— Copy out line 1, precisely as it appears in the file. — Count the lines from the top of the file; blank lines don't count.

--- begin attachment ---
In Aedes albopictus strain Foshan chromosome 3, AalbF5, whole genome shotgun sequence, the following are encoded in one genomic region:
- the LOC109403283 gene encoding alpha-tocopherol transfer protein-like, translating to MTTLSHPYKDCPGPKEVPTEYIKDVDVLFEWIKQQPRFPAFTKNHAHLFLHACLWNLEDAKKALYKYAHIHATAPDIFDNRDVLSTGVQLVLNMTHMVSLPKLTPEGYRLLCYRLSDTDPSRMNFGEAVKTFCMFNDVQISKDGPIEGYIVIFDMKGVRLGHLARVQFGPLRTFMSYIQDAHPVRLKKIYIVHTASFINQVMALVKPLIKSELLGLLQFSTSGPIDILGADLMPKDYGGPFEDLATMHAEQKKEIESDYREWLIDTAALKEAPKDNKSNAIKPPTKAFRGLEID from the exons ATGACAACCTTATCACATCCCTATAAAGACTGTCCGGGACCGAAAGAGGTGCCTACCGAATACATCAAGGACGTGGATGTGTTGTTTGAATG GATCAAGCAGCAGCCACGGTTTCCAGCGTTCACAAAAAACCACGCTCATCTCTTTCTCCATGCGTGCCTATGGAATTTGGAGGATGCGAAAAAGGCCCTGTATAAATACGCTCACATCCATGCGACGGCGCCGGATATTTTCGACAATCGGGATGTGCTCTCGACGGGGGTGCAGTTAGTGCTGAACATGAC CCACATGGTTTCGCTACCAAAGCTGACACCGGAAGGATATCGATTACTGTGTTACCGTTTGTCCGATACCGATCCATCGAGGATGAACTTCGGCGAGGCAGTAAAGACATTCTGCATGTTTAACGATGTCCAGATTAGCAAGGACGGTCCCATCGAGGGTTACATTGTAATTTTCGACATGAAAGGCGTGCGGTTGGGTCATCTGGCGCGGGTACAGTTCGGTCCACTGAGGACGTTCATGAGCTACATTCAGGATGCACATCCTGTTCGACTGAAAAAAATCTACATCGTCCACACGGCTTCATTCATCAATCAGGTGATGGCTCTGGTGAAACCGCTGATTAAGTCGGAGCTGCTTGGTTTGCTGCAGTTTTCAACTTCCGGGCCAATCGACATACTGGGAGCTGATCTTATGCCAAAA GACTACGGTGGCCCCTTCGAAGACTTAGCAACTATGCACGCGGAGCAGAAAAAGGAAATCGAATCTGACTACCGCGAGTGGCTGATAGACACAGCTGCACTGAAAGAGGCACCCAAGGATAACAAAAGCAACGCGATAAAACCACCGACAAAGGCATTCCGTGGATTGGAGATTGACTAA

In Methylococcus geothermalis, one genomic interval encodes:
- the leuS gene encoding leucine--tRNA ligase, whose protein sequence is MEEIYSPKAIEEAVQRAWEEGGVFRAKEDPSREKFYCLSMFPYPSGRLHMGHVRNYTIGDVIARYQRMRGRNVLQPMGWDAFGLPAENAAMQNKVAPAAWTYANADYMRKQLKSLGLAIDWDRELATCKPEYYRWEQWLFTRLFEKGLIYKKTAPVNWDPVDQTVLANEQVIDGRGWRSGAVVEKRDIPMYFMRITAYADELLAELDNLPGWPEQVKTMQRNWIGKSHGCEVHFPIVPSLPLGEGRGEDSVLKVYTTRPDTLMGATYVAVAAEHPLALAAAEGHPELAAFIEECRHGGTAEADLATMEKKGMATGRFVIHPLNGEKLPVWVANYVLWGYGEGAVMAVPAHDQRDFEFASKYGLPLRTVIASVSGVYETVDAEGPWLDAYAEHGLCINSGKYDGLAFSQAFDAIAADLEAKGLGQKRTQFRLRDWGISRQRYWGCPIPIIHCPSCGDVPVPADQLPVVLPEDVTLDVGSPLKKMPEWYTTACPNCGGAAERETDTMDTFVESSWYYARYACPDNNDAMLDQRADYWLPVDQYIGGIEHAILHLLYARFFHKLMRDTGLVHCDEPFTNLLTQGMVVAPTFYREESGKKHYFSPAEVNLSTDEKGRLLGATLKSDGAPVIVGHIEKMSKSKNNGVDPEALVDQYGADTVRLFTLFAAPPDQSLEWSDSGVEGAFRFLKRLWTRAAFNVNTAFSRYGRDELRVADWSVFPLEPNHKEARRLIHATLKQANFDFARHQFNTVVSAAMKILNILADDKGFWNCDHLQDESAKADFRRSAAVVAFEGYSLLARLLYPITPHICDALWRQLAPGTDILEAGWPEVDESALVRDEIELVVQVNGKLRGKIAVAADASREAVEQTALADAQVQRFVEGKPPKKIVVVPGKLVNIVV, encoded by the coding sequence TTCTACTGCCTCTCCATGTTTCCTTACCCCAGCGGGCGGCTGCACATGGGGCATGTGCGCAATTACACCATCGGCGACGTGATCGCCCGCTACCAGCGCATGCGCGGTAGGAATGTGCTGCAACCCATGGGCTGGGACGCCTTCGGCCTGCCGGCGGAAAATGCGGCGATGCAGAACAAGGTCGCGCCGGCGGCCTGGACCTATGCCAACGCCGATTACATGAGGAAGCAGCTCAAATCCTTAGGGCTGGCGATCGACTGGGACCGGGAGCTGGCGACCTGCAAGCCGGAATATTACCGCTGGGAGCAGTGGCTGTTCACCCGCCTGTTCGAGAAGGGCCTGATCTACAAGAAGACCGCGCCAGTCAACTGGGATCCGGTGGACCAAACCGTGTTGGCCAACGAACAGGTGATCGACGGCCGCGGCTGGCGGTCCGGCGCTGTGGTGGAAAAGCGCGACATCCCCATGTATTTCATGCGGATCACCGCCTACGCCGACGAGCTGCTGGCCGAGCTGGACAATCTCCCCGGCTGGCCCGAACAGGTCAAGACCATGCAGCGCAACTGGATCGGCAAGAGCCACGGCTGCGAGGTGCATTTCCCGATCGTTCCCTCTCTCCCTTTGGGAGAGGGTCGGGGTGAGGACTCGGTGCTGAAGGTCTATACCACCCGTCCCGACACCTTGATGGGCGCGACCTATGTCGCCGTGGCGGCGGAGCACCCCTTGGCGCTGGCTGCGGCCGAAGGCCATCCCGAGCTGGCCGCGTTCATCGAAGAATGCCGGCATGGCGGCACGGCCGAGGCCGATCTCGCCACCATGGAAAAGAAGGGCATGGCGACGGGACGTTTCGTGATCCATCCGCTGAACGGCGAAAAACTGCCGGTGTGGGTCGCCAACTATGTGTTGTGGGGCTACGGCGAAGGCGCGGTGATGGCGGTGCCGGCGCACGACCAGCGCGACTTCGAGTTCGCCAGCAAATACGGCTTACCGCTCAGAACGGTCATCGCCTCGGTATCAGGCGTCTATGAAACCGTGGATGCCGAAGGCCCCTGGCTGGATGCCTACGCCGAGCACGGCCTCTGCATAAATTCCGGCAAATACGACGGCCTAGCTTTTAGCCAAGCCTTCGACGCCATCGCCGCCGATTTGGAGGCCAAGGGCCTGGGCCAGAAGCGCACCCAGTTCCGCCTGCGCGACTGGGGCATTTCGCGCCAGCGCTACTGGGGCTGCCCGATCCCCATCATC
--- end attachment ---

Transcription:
In Aedes albopictus strain Foshan chromosome 3, AalbF5, whole genome shotgun sequence, the following are encoded in one genomic region: